Of course, I’m not saying that an adviser in the mainstream mortgage arena must be an expert on equity release. Rather, it would be beneficial to everyone if we all had a working knowledge of each other’s craft thereby recognising when a customer could potentially benefit from equity release advice and referring to trusted specialists.
Stuart Wilson at More2Life recently bemoaned the fact that some advisers within the mainstream market are not as knowledgeable as they may be of the state of modern equity release, and I would tend to agree that this is an issue.
When advisers have not been able to keep up with the speedy progress and evolution of the lifetime mortgage, it is essential they refer their customer to a specialist adviser within our field, but this isn’t happening often enough.
Some customers who may have benefitted hugely from accessing their property wealth via equity release are not getting in front of the adviser they need to.
However, rather than seeing this as a problem, we could look at it as a potential opportunity.
To specialise or not to specialise?
Mainstream mortgage advisers will be seeing an increase in interest in our market – you only have to look at the 61% rise in activity in Q1 this year to be confident of this – so why don’t they cut out the middleman and specialise as a lifetime mortgage adviser?
Equity release is the fastest growing sector of the broader mortgage market, and despite it being small relatively speaking, there is still so much room for growth. Advisers can easily make an ample living completing equity release cases but there is far more to advising in this arena.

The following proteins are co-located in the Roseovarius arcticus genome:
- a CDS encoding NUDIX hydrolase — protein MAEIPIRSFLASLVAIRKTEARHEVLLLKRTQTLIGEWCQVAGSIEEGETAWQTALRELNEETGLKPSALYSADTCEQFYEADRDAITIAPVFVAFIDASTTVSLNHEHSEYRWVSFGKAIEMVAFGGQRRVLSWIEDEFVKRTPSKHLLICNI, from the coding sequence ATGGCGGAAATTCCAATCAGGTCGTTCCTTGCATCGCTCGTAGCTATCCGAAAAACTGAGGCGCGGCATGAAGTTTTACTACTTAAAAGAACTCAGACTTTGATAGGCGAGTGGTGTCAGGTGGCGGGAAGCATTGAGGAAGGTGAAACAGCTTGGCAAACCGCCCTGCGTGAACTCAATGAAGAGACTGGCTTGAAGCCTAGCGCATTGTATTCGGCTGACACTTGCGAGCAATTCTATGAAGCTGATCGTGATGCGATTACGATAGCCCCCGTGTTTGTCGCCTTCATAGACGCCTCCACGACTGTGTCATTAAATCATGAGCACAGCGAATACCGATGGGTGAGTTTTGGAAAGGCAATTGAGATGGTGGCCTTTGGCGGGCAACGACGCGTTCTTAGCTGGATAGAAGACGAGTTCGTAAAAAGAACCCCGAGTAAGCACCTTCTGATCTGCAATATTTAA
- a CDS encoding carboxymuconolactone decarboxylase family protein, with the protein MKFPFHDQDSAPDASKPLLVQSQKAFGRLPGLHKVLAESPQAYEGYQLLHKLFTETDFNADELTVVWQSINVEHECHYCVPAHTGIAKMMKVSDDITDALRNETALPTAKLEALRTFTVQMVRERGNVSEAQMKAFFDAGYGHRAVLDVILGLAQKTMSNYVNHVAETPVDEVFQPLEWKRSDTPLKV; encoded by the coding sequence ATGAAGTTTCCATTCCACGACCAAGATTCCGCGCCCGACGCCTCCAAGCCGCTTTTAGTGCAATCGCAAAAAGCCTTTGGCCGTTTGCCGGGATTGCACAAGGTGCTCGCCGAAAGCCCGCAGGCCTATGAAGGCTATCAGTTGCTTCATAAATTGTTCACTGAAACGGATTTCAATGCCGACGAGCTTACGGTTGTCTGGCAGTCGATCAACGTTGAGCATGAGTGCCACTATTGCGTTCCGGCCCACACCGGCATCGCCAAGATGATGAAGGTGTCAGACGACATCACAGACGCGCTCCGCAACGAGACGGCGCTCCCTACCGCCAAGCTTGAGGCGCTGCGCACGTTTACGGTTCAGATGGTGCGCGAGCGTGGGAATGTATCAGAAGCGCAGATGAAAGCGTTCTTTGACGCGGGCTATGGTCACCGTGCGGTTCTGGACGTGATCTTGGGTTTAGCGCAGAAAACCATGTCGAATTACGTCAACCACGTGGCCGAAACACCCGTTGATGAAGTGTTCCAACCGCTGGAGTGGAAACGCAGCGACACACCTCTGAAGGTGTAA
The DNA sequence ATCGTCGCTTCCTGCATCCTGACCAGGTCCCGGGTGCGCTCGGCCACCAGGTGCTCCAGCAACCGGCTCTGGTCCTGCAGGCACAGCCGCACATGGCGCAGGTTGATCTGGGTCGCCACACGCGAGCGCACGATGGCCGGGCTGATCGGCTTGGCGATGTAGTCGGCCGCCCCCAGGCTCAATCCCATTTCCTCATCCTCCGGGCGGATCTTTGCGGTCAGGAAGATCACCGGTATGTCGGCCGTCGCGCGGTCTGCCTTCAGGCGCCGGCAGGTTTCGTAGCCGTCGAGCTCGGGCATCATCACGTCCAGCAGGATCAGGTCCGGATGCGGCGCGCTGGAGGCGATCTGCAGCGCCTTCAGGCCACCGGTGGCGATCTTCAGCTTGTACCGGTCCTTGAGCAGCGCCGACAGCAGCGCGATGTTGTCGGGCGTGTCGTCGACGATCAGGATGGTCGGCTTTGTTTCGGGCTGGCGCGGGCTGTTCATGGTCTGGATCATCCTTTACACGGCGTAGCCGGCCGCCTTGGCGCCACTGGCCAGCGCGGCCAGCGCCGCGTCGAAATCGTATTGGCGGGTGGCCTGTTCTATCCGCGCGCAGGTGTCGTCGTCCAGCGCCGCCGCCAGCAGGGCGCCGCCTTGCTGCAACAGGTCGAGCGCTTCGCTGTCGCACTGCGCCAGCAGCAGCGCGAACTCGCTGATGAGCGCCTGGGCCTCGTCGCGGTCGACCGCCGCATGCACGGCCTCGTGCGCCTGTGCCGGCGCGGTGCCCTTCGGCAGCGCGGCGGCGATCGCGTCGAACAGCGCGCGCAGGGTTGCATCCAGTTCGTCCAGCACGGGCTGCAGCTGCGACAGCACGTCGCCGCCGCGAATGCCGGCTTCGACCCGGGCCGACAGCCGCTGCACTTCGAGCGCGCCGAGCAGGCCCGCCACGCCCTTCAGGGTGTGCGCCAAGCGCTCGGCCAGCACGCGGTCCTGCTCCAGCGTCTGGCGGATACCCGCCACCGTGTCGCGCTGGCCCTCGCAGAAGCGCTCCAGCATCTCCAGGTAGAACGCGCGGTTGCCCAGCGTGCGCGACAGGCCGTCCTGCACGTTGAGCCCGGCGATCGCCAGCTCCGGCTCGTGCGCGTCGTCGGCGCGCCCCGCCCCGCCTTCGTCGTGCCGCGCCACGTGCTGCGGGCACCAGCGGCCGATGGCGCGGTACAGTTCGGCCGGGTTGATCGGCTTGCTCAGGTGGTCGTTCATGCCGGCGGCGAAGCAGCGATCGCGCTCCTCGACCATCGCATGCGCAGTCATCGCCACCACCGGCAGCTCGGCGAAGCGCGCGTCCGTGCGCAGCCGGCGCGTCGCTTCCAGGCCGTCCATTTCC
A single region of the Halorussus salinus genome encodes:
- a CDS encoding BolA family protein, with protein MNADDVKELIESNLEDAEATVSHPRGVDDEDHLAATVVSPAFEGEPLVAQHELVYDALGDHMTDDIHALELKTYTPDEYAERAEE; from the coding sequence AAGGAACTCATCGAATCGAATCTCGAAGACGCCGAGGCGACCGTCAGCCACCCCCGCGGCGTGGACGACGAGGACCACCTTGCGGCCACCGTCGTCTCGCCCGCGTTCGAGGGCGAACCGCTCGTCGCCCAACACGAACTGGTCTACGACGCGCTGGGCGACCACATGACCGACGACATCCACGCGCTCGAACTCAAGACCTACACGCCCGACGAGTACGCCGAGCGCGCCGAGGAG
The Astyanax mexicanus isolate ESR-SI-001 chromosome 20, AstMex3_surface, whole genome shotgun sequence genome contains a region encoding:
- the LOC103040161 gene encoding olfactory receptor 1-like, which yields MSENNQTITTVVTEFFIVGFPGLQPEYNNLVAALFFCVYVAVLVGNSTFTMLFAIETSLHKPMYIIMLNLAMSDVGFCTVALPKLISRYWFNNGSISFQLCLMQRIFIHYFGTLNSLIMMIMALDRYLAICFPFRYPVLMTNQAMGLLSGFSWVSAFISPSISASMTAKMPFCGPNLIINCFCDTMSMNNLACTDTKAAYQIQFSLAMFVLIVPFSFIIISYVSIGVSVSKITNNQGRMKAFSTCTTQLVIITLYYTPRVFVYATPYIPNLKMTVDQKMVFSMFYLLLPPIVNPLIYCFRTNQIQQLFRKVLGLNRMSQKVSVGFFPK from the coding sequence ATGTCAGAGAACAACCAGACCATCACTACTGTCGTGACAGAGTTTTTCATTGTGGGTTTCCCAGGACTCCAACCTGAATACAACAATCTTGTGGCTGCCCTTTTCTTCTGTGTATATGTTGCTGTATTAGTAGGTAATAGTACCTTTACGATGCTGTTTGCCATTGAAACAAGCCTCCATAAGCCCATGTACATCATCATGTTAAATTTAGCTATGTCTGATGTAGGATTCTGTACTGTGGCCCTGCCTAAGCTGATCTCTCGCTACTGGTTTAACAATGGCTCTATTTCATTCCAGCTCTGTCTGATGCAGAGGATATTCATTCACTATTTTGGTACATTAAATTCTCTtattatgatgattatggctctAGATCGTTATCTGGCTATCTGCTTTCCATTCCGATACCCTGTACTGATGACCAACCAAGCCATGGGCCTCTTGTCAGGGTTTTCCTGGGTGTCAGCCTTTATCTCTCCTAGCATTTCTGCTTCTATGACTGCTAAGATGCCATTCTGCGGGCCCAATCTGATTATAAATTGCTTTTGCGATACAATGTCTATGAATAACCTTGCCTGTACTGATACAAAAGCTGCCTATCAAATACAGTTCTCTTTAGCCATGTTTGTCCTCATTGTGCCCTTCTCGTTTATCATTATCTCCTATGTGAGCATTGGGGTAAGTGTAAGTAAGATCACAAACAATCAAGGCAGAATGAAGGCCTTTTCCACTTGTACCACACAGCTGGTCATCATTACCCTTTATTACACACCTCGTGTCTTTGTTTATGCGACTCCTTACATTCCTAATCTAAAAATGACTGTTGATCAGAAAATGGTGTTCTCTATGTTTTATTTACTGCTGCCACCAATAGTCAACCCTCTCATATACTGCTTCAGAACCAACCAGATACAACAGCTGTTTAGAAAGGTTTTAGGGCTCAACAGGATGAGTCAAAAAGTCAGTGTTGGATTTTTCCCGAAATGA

Of course, there are differences with traditional mortgages but our customer base is surely one of the fastest growing around. The whole of society is greying and the retired cohort is bursting at the seams, with very many needing some sort of retirement finance and advice.
Ultimately, I believe advisers in the mainstream market will start to see a trend and realise the clients they refer could easily remain theirs, but this is not a light undertaking.
Aside from the obvious requirements for the necessary qualifications there is a need for a deep understanding of clients immediate and longer term needs, along with essential attention to detail, comprehensive understanding and compliant processes.
Naturally more qualifications and adding more strings to your bow is never going to be negative, and with equity release only going up I predict more will soon look to this industry.
However, this must be a considered move and include a willingness to commit to a continuous level of research that doesn’t just cover product research but also an understanding of state benefits and potential long term care planning, not to mention family involvement.
All of which needs to be coupled with patience, soft skills and the ability to recognise other opinions that may be more suitable.
This industry is very rewarding and growing but should never be under estimated. As the market grows so will interest, which is all good. However comprehensive support, training and ongoing development from a specialist company can give piece of mind and a level of comfort in what can be a complicated arena.